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Innovation/Automation in Retail

afransen

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Sure, but that's the whole point. Companies offshore because they can pay wages that aren't a living wage - in many developing countries, a "competitive" wage is not enough to live on, and the minimum wage is practically worthless.
How does $4 compare to wages in Nicaragua. Offshoring is not evil, it's how people in many countries can support their families without having to leave. Very common in the Philippines and India. It's like demonizing the apparel brands that had clothing made in Bangladesh while often times those jobs pay quite well by local standards and support families. Trade is key to lifting developing countries out of poverty.
$300 usd per month is average, or CAD$2.50 /hour on 160 hours per month. So $3.75 seems like jobs many people in Nicaragua would be happy to have.
 
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Northern Light

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Yes, my tongue is in-cheek............ LOL

Apparently Sobeys is innovating new ways to bring you fresh protein in your salads:

1663010042608.png


Live frogs are now available in select packages of Compliments Salads Greens


The original TikTok video that made Frog Salad go viral:

https://www.tiktok.com/video/7141865695981079814
 

T3G

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Personally, as a retail worker working for a hardware store I despise this push towards automation. I don't consider it to be innovative or progressive at all, it's just another way for the store to save money while making life more difficult for those in the field.

At my store, we have 3 exits/entrances out of which customers can enter. Two have regular cashiers but the centre entrance has a self check out as well as two regular lanes. The SOP is to keep the self check out open at all times, and with the alleged "slowdown" (of which I've seen no evidence) with the end of summer we very rarely have the personnel to keep either of the regular lanes open, with breaks and lunches seemingly always needing to be covered. So you'll have one cashier standing at the self check out, monitoring 4 stations, while an endless stream of customers comes by. If you are lucky, they will not even acknowledge your existence, but very frequently you'll have something or other going wrong, in the best case scenario it's a genuine technical problem that requires intervention by the cashier, but usually it's just someone who doesn't "get paid to be a cashier" that doesn't want to do the work. Personally, I think this is a completely ludicrous objection, but you can't even send them away to one of the other registers. So suddenly, you find all 4 stations going off with everyone wanting something while you're cashing out someone who can't be bothered to use the self check out himself. It doesn't help that our computers are terrible from a technical perspective, it's always the computer, the card reader, or the printer breaking or freezing, requiring you to intervene, a good 10 or more times per shift.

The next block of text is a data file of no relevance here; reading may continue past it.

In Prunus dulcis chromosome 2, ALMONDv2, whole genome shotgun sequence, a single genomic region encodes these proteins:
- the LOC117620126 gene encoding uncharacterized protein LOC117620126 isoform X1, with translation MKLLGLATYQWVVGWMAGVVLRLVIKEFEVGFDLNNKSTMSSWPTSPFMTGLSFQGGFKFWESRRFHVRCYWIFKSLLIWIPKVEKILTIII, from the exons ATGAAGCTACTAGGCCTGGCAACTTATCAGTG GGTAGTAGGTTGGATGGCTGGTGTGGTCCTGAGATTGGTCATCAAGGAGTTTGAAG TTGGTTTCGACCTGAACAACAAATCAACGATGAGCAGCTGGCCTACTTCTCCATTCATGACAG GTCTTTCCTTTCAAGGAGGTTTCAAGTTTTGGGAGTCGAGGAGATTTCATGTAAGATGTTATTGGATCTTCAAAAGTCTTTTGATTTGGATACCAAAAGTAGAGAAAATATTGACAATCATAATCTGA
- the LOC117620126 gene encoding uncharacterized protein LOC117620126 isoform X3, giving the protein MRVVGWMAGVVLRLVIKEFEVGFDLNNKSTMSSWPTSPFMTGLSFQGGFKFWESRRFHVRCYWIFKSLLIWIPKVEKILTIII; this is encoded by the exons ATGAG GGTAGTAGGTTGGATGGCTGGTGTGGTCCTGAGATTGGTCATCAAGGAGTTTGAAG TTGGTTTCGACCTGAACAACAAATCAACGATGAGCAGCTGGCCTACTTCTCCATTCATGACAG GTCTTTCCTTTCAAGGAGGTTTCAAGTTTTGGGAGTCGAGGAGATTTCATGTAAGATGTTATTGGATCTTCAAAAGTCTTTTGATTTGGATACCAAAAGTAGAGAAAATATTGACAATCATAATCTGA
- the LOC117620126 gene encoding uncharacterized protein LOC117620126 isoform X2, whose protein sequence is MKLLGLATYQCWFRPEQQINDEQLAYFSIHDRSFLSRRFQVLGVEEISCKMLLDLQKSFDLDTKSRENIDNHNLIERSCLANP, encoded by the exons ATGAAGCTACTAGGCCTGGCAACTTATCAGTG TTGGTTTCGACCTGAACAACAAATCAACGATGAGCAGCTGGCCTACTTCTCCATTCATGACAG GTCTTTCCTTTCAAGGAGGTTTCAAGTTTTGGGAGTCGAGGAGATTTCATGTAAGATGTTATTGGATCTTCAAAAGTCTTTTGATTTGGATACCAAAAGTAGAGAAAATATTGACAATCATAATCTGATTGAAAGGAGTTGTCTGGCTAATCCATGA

I think that this is a terrible labour model and I can't imagine what it achieves from a customer service perspective, either, if there's always a big line to use the same stations and always a traffic jam, be it due to genuine problems or entitlement issues. I make it a point of telling every customer who is dissatisfied with our level of coverage to leave a review letting us know that this is unacceptable, because this is the only way retail management will get it through their heads.

As a customer, I don't mind self check out, but knowing what I know about the grief I have to put up with every single day, it's absolutely not worth it. Innovation, my foot.
 

Northern Light

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Personally, as a retail worker working for a hardware store I despise this push towards automation. I don't consider it to be innovative or progressive at all, it's just another way for the store to save money while making life more difficult for those in the field.

Of course productivity gains are driven by financial considerations, it has ever been thus.

But society (government) can choose to oblige employers to reinvest a meaningful portion of those savings back to into higher wages, more benefits or greater customer service, or some combination thereof.

At my store, we have 3 exits/entrances out of which customers can enter. Two have regular cashiers but the centre entrance has a self check out as well as two regular lanes. The SOP is to keep the self check out open at all times, and with the alleged "slowdown" (of which I've seen no evidence) with the end of summer we very rarely have the personnel to keep either of the regular lanes open, with breaks and lunches seemingly always needing to be covered. So you'll have one cashier standing at the self check out, monitoring 4 stations, while an endless stream of customers comes by. If you are lucky, they will not even acknowledge your existence, but very frequently you'll have something or other going wrong, in the best case scenario it's a genuine technical problem that requires intervention by the cashier, but usually it's just someone who doesn't "get paid to be a cashier" that doesn't want to do the work. Personally, I think this is a completely ludicrous objection, but you can't even send them away to one of the other registers. So suddenly, you find all 4 stations going off with everyone wanting something while you're cashing out someone who can't be bothered to use the self check out himself. It doesn't help that our computers are terrible from a technical perspective, it's always the computer, the card reader, or the printer breaking or freezing, requiring you to intervene, a good 10 or more times per shift.